New analysis of electric water heaters shows need for cleaner energy mix

New analysis shows utilities need to clean up their energy mix in order to make electric water heaters environmentally beneficial.

  • As the Midwest continues to move towards more renewable energy, electric water heaters are increasingly thought of as a cleaner alternative to natural gas and propane water heaters
  • However, analysis filed in Great River Energy’s resource plan shows that their current and future energy mix isn’t quite clean enough to make electric water heating a net benefit in terms of carbon emissions compared to other fuel sources
  • Utilities need to add more clean energy or offer better green pricing programs to ensure that electrification of water heaters actually reduces emissions and drives investments in clean energy

On September 8, 2017, Fresh Energy and our partners filed comments in Great River Energy’s (GRE) Integrated Resource Plan before the Public Utilities Commission. Among other issues, the comments focused on GRE’s electric water heater program and environmentally beneficial electrification.

As a generation and transmission utility in Minnesota, GRE regularly files plans with the Public Utilities Commission detailing what mix of resources the utility will use to meet customer demand over the next 15 years. This incorporates existing and new resources, a mix of power plants, energy efficiency and load management efforts, and anticipated customer energy use to create a holistic picture of the utility’s system now and in the future.

In its current plan before the Commission, GRE highlights its electric thermal storage water heater program as an effective load management tool that helps shift customer energy use away from expensive peak times during the day to less expensive times during the night. This program produces tangible benefits to the utility system, saving the utility and its customers money. Shifting customer energy use to overnight hours also drives long-term wind development in the Midwest because wind energy generation is highest during the night. Finally, GRE’s program offers customers an upfront rebate for the water heater and a discounted rate to make electric water heaters cost-competitive with other fuel sources, in exchange for the ability to control when your water is heated (though as a customer you’ll still always have hot water).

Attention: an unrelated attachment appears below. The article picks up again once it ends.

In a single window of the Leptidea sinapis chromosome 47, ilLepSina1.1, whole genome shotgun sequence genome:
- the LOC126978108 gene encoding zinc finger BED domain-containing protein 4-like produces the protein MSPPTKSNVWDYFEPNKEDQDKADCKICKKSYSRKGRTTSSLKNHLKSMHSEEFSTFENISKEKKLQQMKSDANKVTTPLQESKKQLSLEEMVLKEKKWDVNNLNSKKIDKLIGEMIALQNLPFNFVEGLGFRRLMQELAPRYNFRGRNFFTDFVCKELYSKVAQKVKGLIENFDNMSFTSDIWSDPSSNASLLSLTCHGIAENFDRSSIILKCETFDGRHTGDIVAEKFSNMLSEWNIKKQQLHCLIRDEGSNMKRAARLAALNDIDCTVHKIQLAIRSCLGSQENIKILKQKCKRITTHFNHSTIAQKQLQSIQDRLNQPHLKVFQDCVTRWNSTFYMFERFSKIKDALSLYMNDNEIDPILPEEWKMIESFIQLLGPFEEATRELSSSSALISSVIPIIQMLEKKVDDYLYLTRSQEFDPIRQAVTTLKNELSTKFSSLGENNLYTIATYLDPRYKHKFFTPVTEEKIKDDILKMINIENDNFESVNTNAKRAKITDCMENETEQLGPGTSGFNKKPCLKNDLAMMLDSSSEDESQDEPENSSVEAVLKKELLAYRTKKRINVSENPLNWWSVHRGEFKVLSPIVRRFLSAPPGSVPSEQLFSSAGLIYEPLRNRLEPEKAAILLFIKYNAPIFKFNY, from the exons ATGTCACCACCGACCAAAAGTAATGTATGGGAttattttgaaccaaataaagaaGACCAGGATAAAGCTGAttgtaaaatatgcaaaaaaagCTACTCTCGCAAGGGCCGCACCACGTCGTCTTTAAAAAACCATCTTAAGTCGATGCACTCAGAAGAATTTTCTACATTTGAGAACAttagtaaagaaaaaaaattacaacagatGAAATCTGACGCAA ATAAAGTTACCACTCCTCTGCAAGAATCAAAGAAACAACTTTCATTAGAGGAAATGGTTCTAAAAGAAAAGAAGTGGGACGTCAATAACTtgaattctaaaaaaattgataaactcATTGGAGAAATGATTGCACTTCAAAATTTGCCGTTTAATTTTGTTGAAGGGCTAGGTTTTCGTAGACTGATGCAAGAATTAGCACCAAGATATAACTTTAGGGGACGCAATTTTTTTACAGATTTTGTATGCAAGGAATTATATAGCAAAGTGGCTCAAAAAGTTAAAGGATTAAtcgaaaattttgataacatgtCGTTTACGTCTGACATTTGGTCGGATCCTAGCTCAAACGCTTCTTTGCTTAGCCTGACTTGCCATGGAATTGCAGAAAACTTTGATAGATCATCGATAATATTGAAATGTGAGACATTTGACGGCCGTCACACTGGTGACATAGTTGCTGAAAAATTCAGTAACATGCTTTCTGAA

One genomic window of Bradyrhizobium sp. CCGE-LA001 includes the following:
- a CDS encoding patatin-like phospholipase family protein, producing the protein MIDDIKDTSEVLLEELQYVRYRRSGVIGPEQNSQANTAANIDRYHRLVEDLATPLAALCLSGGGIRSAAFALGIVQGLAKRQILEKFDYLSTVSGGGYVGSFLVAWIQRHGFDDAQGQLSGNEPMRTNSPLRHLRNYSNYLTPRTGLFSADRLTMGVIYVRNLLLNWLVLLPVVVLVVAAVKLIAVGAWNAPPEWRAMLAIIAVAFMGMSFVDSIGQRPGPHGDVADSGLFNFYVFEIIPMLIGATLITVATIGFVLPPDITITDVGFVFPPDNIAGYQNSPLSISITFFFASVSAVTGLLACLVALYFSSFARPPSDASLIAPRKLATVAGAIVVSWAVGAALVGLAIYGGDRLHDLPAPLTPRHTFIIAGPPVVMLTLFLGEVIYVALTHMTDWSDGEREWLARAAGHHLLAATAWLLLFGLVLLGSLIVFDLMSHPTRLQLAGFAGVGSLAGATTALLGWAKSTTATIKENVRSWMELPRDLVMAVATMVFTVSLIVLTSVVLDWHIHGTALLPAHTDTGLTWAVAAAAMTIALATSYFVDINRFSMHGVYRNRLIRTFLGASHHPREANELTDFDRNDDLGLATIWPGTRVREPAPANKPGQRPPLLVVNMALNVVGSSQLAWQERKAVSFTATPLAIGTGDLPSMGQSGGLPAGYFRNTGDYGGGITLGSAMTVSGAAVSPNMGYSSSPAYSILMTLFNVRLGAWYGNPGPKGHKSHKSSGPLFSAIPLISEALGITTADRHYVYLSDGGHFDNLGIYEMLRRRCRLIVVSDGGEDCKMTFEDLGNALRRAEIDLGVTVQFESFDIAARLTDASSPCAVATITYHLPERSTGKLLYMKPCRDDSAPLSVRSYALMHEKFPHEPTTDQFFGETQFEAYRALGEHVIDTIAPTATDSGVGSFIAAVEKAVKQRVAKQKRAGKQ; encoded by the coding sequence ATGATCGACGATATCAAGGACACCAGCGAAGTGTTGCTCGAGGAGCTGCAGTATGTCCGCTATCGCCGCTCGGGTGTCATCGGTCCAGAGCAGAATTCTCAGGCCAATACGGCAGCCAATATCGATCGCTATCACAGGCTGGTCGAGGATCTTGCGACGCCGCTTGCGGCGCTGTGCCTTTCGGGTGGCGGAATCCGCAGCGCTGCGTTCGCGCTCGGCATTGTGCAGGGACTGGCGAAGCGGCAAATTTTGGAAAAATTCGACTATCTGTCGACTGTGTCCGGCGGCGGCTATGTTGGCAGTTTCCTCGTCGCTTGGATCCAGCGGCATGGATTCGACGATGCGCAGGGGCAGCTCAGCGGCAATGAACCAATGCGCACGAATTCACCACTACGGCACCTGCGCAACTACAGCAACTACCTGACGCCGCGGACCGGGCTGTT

GRE also describes its electric water heater program as an example of the utility’s efforts on environmentally beneficial electrification. We have posted about our support for GRE’s efforts to electrify the economy and the benefits of powering our homes, buildings, and transportation on clean electricity. However, GRE’s current and projected mix of generation resources does not make electrifying water heating for its customers environmentally beneficial compared to other fuel sources.

Comparing the carbon intensity of GRE’s current and projected resource mix with natural gas and propane water heaters shows that electrifying residential water heaters in the utility’s service territory leads to higher carbon emissions in terms of pounds per unit of energy used.

In this analysis, electric water heater emissions output can be no higher than the least efficient fossil fuel water heater (192 and 228 lbs of CO
2 per MMBtu for natural gas and propane water heaters, respectively) which equates to an electric emissions range between 609-622 lbs/MWh and 723-739 lbs/MWh. In contrast, GRE’s 2016 average annual emissions rate was 1,607 lbs/MWh.To make its electric water heater program truly environmentally beneficial, GRE needs to significantly decarbonize its electric system or pair its program with renewable pricing options that tie customer energy use with renewable generation.

GRE will file updates to its plan based on recommendations from stakeholders in early November 2017.

*An update to the Sept. 8 filing with a corrected MISO emissions rate (not included in this blog) can be found here.

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